Organic foods offer alternative to foods containing food dyes, pesticides linked to raising children’s risk of ADHD
FDA advisory committee meets this week to weigh scientific evidence around food dyes
Contact: Barbara Haumann (802-275-3820; firstname.lastname@example.org)
WASHINGTON, D.C. (March 29, 2011)—The Organic Trade Association (OTA) encourages consumers who wish to avoid exposing their children to pesticides and synthetic food dyes linked to possible increased risk of Attention Deficit Hyperactivity Disorder (ADHD) to choose organic foods when they shop.
“Organic food production and processing represent the only system that uses certification and inspection to verify that synthetic food dyes and chemicals are not used,” said Christine Bushway, OTA’s Executive Director and CEO. “Those seeking to minimize their exposure to these chemicals can look for the USDA Organic label wherever they buy food.”
The U.S. Food and Drug Administration’s (FDA’s) Food Advisory Committee meets this week to review whether there is a possible association between synthetic food dyes and children’s risk of ADHD. Prompting the review are results from a 2007 study conducted by the University of Southampton in the United Kingdom, a 2008 petition from the Center for Science in the Public Interest asking FDA to ban the nine certified color additives currently allowed in foods sold in the United States that were cited in the Southampton findings, and action by the European Union in July 2010 requiring warning labels on the foods containing the color additives in question.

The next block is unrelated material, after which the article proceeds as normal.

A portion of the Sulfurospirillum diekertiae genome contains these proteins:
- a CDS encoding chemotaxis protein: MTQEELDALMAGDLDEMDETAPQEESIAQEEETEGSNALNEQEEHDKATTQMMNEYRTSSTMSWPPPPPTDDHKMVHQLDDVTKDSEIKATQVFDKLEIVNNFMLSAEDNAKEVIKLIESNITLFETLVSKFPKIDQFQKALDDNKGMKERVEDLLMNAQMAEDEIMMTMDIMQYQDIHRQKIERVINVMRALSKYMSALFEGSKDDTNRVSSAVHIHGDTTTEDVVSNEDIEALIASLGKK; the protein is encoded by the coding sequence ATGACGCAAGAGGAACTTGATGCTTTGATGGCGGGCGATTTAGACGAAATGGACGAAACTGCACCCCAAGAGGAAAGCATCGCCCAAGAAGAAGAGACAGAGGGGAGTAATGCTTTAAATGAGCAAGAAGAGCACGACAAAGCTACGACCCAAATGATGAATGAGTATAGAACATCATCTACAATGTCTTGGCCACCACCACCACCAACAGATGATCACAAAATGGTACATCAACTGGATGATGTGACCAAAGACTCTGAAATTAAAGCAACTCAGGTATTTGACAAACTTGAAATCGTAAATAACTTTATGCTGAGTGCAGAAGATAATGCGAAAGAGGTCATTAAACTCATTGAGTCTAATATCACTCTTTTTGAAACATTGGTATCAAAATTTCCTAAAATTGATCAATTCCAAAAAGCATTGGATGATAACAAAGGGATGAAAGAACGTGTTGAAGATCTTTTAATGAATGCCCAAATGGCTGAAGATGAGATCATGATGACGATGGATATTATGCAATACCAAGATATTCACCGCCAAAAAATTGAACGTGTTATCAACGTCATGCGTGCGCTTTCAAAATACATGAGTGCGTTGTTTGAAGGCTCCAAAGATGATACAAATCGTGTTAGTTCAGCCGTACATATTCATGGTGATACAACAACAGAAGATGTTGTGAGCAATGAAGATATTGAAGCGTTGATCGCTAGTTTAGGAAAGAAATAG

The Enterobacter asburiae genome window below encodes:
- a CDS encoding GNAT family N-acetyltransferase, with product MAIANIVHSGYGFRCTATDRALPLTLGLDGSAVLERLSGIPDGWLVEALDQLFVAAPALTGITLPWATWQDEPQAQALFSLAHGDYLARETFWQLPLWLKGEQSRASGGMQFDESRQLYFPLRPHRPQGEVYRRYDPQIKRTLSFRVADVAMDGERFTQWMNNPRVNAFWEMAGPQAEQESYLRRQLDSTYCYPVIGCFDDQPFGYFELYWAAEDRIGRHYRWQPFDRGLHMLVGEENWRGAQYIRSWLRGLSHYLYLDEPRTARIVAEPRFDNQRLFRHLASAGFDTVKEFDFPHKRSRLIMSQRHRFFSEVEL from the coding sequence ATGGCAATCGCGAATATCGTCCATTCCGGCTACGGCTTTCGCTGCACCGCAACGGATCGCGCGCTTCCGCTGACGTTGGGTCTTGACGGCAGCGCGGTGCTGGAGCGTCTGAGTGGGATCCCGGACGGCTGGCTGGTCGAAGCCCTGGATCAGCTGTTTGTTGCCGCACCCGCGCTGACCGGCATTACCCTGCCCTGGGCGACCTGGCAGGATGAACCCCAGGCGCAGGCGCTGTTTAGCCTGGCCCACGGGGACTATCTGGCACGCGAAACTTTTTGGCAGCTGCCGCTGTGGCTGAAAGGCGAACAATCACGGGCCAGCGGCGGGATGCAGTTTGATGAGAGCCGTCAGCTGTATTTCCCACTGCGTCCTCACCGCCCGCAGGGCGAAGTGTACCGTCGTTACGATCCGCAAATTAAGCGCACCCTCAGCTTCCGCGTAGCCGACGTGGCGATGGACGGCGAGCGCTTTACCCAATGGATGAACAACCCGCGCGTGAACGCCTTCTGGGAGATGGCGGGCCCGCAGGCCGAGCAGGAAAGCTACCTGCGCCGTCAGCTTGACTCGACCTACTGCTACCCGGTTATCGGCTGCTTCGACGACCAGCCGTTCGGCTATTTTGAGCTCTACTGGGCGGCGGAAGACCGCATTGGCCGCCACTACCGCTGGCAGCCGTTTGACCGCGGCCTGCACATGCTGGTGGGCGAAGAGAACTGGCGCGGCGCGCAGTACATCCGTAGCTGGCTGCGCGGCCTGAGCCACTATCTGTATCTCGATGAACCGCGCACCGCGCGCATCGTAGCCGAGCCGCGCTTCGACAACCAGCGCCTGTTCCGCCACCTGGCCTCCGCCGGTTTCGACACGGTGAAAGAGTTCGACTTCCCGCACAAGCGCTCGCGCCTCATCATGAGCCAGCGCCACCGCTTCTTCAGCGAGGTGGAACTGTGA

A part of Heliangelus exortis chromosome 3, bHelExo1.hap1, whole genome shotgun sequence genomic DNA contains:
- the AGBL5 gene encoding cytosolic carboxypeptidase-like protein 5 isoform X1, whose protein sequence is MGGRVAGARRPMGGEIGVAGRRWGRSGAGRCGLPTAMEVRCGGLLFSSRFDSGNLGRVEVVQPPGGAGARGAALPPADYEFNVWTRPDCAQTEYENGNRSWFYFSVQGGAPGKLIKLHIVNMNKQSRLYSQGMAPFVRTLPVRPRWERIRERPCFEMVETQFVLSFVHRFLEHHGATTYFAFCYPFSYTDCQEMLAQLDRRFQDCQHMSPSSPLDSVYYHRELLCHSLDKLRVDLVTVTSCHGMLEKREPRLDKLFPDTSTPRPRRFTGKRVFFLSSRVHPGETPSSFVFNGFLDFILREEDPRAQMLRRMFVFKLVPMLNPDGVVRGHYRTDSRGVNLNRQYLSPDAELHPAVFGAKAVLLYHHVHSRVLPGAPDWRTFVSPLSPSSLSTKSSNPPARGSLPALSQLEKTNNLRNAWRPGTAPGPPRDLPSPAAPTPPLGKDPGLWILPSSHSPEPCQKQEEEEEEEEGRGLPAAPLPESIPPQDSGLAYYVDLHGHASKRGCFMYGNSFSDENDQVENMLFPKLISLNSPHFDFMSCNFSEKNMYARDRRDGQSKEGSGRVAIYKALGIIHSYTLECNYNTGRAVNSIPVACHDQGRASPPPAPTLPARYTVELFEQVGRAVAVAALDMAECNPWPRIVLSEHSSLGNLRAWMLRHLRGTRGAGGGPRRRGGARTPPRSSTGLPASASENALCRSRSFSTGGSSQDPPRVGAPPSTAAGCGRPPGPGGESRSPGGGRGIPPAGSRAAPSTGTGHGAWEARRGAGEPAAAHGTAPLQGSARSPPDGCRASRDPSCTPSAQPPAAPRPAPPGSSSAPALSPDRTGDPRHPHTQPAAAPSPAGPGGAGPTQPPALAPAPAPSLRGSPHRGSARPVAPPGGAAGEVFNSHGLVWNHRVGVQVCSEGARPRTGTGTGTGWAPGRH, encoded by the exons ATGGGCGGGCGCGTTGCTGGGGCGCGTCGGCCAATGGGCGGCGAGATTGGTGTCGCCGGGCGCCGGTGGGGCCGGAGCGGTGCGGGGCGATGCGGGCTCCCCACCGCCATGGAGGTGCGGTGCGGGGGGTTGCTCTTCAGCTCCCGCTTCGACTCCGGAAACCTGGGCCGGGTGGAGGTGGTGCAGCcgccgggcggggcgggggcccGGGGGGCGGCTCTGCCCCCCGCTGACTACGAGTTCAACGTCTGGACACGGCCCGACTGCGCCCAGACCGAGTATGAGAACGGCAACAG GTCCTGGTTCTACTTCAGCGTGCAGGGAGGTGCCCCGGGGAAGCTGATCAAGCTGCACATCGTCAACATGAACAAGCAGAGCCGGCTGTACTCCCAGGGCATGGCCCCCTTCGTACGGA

The U.S. President’s Cancer Panel Report in May 2010 had exhorted consumers to choose food grown without pesticides or chemical fertilizers, antibiotics, and growth hormones to help decrease their exposure to environmental chemicals that can increase their risk of contracting cancer. This was followed by a study published in Pediatrics that concluded exposure to organophosphate pesticides at levels common among U.S. children may contribute to the prevalence of ADHD in these children.
“Studies have increasingly shown the importance of minimizing young children’s exposure to even low levels of chemical pesticides,” said Bushway. Both the use of organophosphates and synthetic food dyes are prohibited in organic production.
In 2010, the Center for Science in the Public Interest had issued a report, “Food Dyes: A Rainbow of Risks,” citing health concerns posed by the nine currently approved dyes used on conventionally produced foods. These included allergic reactions, hyperactivity and even cancer.
During its meeting March 30-31, the Food Advisory Committee will consider relevant data on the issue and advise FDA as to what action, if any, is warranted to ensure consumer safety.